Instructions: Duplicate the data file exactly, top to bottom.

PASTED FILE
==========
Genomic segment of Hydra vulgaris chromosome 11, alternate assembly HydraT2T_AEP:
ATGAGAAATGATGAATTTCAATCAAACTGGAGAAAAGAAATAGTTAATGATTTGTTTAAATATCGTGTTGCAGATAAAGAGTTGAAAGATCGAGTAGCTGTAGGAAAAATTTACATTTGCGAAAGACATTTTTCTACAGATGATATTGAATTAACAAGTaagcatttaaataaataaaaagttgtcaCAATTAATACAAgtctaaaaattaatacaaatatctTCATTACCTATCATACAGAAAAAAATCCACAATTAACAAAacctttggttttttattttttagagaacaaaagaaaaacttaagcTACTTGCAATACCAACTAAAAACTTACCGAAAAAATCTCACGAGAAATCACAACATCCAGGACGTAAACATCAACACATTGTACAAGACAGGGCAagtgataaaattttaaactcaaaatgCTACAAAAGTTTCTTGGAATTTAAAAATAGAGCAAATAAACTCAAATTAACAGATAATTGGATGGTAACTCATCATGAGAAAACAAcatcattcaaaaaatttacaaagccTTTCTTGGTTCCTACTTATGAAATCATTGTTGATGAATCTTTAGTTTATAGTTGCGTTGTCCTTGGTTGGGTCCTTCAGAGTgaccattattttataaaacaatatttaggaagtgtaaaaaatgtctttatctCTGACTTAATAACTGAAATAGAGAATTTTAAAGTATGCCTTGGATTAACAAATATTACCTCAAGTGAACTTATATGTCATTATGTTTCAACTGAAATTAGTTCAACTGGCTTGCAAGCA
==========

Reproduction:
Genomic segment of Hydra vulgaris chromosome 11, alternate assembly HydraT2T_AEP:
ATGAGAAATGATGAATTTCAATCAAACTGGAGAAAAGAAATAGTTAATGATTTGTTTAAATATCGTGTTGCAGATAAAGAGTTGAAAGATCGAGTAGCTGTAGGAAAAATTTACATTTGCGAAAGACATTTTTCTACAGATGATATTGAATTAACAAGTaagcatttaaataaataaaaagttgtcaCAATTAATACAAgtctaaaaattaatacaaatatctTCATTACCTATCATACAGAAAAAAATCCACAATTAACAAAacctttggttttttattttttagagaacaaaagaaaaacttaagcTACTTGCAATACCAACTAAAAACTTACCGAAAAAATCTCACGAGAAATCACAACATCCAGGACGTAAACATCAACACATTGTACAAGACAGGGCAagtgataaaattttaaactcaaaatgCTACAAAAGTTTCTTGGAATTTAAAAATAGAGCAAATAAACTCAAATTAACAGATAATTGGATGGTAACTCATCATGAGAAAACAAcatcattcaaaaaatttacaaagccTTTCTTGGTTCCTACTTATGAAATCATTGTTGATGAATCTTTAGTTTATAGTTGCGTTGTCCTTGGTTGGGTCCTTCAGAGTgaccattattttataaaacaatatttaggaagtgtaaaaaatgtctttatctCTGACTTAATAACTGAAATAGAGAATTTTAAAGTATGCCTTGGATTAACAAATATTACCTCAAGTGAACTTATATGTCATTATGTTTCAACTGAAATTAGTTCAACTGGCTTGCAAGCA